Despite D2’s many glaring flaws, children of the 90s remember it and the Mighty Ducks series fondly, as it is completely inoffensive to the yay-team! worldview we possessed at the time and has a few fart jokes. Rewatching it as an adult, however, is apt to bring up a lot of uncomfortable questions. Among them: Why is a literal cowboy from Texas (Ty O’Neal) playing hockey? Why is a Hispanic kid from Florida (Mike Vitar) playing hockey? Why is a streetwise black kid from south central L.A. (Kenan Thompson) playing hockey? Why is Team USA allowed to have two girls (Marguerite Moreau and Colombe Jacobsen) on its team in a competition that appears to be otherwise sex-segregated? Why do salesladies at a snooty Rodeo Drive boutique know who any of these people are on sight? Why do so many of the Icelandic players have distinctly non-Icelandic surnames? Why is it implied that the most scandalous thing Bombay does while on a date with Team Iceland’s gorgeous blond trainer (Maria Ellingsen) is eat ice cream? Why is Team USA’s new tough guy (Aaron Lohr) so hot? Why does Trinidad even have a hockey team? Why? WHY?! WHYYYYYYYY?!?!?!?!

Other than that, D2 is simply mediocre. The performances are tolerable, except for O’Neal, who hails from Texas, rides in actual rodeos and still comes off as a second-string theme park actor. Its target audience will be delighted by the message that once you stop caring about winning, you can start winning again - unless you’re the bad guys, of course, who are characterized by black uniforms and slicked-back hair. (Seriously.) Parents will find it tedious, but it won’t provoke the howls of agony that accompany most feature-length animes. And if you’re like me, a twenty- or thirty-something watching it for nostalgic value, you’ll get bored surprisingly fast.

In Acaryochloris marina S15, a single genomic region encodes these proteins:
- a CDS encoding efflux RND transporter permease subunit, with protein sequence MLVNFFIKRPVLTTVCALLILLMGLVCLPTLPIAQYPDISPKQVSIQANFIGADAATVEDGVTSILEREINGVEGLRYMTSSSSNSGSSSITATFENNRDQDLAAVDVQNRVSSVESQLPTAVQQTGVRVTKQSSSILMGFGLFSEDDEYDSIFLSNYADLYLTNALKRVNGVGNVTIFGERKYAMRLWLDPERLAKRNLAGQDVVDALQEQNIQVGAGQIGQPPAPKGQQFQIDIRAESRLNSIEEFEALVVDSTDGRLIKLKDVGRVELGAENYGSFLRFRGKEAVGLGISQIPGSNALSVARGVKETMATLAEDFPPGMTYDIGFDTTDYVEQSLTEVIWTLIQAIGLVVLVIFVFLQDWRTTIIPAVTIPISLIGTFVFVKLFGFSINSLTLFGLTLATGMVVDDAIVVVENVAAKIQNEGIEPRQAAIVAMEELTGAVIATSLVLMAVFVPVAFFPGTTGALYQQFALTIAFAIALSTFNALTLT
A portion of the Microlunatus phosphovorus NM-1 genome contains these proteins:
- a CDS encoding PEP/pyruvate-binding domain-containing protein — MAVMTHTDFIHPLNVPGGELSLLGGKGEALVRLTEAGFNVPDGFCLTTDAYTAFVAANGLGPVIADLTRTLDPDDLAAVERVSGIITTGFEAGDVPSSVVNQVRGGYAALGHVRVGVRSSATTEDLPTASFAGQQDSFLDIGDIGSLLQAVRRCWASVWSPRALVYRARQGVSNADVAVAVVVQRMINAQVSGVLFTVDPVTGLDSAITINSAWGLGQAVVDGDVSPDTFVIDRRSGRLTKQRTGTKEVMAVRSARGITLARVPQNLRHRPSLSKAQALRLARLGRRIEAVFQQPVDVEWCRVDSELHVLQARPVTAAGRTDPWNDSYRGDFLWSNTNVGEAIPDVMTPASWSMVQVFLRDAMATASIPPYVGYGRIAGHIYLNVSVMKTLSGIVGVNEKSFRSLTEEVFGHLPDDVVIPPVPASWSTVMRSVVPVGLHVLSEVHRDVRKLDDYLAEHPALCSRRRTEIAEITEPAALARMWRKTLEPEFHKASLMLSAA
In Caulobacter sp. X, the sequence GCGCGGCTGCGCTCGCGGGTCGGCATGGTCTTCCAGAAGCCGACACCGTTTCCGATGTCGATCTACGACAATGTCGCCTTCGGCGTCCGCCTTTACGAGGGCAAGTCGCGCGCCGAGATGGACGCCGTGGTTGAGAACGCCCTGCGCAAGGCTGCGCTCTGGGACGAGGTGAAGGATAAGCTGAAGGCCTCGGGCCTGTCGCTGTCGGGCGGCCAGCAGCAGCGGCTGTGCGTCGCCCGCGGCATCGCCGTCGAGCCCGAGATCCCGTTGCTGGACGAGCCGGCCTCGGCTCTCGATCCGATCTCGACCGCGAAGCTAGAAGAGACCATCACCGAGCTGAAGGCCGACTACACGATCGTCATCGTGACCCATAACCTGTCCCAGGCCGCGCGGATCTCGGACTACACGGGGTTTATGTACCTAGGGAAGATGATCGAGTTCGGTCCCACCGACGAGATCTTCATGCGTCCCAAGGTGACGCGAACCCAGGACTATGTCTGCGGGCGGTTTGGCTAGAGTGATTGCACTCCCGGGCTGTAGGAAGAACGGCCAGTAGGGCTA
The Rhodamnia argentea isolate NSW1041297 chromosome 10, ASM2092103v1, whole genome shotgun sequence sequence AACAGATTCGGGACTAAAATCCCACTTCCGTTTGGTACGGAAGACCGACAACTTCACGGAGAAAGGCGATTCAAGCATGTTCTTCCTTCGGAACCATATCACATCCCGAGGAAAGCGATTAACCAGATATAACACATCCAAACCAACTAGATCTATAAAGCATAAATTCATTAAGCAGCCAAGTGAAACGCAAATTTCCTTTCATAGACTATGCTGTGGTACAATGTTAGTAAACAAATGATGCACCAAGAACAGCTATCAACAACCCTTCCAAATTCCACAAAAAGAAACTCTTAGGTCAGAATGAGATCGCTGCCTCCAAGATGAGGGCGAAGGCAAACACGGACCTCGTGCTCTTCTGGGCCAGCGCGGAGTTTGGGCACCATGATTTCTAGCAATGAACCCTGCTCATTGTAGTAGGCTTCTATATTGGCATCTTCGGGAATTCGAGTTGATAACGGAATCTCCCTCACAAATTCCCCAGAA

One aspect I want to address is the soundtrack, which is so on the nose that the CD case has been known to turn into a human fist and punch people. It features not one but two Queen songs – I’ll give you three guesses as to which pair, and the first two guesses don’t count. During warm-up and training scenes, there are two more jock jams that are guaranteed to be in the top five of anyone's list of "songs often heard in arenas." There’s also a montage of Bombay enjoying the perks of his new position set to "Mr. Big Stuff," only because they couldn’t find a song titled "Right Here (Is Where Bombay Becomes a Smug Asswipe)". The one bright spot is a punked-up, stutter-reduced cover of "You Ain’t Seen Nothin’ Yet" by a band nobody ever heard from again. Yes, the career highlight of the Poorboys was playing a cover of a BTO song in a Mighty Ducks movie. That alone should make you feel better for any of its tween cast who went on to well-deserved obscurity.

Running through the entire production is an undercurrent of pure indifference. The people behind D2 did not care enough to make it more than a Disney-friendly sports flick, yielding both a garden-variety storyline and lapses in logic like the ginger nerd (Matt Doherty) stepping on the ice with his Coke-bottle glasses still on. Nobody was asking for Rocky here, but a little effort would have been nice. Come on, guys. What would Hans think?

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originally posted: 11/24/15 14:03:47
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USA
  25-Mar-1994 (PG)
  DVD: 03-Dec-2002

UK
  23-Dec-1994 (U)
  DVD: 23-Sep-2002

Australia
  30-Jun-1994 (G)
  DVD: 01-Apr-2009